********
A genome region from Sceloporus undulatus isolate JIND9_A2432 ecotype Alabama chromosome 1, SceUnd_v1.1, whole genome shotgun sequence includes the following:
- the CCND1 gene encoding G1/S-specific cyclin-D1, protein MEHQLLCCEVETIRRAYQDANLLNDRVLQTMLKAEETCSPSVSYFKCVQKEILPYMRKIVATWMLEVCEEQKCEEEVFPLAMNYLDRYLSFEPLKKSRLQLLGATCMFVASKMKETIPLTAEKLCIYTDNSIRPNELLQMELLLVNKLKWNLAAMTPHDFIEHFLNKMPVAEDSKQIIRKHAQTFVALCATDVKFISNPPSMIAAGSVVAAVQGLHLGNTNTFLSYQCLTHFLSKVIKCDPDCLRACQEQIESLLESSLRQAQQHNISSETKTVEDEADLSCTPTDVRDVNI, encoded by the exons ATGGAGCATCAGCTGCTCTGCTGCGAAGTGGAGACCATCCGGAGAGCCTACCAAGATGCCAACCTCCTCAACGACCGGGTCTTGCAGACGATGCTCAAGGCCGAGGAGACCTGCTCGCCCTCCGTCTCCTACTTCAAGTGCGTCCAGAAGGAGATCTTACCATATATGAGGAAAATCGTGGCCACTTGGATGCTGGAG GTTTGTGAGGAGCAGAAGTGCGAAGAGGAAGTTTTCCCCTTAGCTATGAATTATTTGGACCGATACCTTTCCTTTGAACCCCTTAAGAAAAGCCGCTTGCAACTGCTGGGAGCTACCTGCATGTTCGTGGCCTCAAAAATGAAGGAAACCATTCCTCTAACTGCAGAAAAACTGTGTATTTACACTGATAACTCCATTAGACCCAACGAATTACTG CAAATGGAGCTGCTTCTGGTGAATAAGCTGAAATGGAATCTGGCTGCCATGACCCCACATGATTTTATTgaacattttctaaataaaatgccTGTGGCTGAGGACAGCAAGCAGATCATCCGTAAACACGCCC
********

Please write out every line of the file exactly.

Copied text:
A genome region from Sceloporus undulatus isolate JIND9_A2432 ecotype Alabama chromosome 1, SceUnd_v1.1, whole genome shotgun sequence includes the following:
- the CCND1 gene encoding G1/S-specific cyclin-D1, protein MEHQLLCCEVETIRRAYQDANLLNDRVLQTMLKAEETCSPSVSYFKCVQKEILPYMRKIVATWMLEVCEEQKCEEEVFPLAMNYLDRYLSFEPLKKSRLQLLGATCMFVASKMKETIPLTAEKLCIYTDNSIRPNELLQMELLLVNKLKWNLAAMTPHDFIEHFLNKMPVAEDSKQIIRKHAQTFVALCATDVKFISNPPSMIAAGSVVAAVQGLHLGNTNTFLSYQCLTHFLSKVIKCDPDCLRACQEQIESLLESSLRQAQQHNISSETKTVEDEADLSCTPTDVRDVNI, encoded by the exons ATGGAGCATCAGCTGCTCTGCTGCGAAGTGGAGACCATCCGGAGAGCCTACCAAGATGCCAACCTCCTCAACGACCGGGTCTTGCAGACGATGCTCAAGGCCGAGGAGACCTGCTCGCCCTCCGTCTCCTACTTCAAGTGCGTCCAGAAGGAGATCTTACCATATATGAGGAAAATCGTGGCCACTTGGATGCTGGAG GTTTGTGAGGAGCAGAAGTGCGAAGAGGAAGTTTTCCCCTTAGCTATGAATTATTTGGACCGATACCTTTCCTTTGAACCCCTTAAGAAAAGCCGCTTGCAACTGCTGGGAGCTACCTGCATGTTCGTGGCCTCAAAAATGAAGGAAACCATTCCTCTAACTGCAGAAAAACTGTGTATTTACACTGATAACTCCATTAGACCCAACGAATTACTG CAAATGGAGCTGCTTCTGGTGAATAAGCTGAAATGGAATCTGGCTGCCATGACCCCACATGATTTTATTgaacattttctaaataaaatgccTGTGGCTGAGGACAGCAAGCAGATCATCCGTAAACACGCCC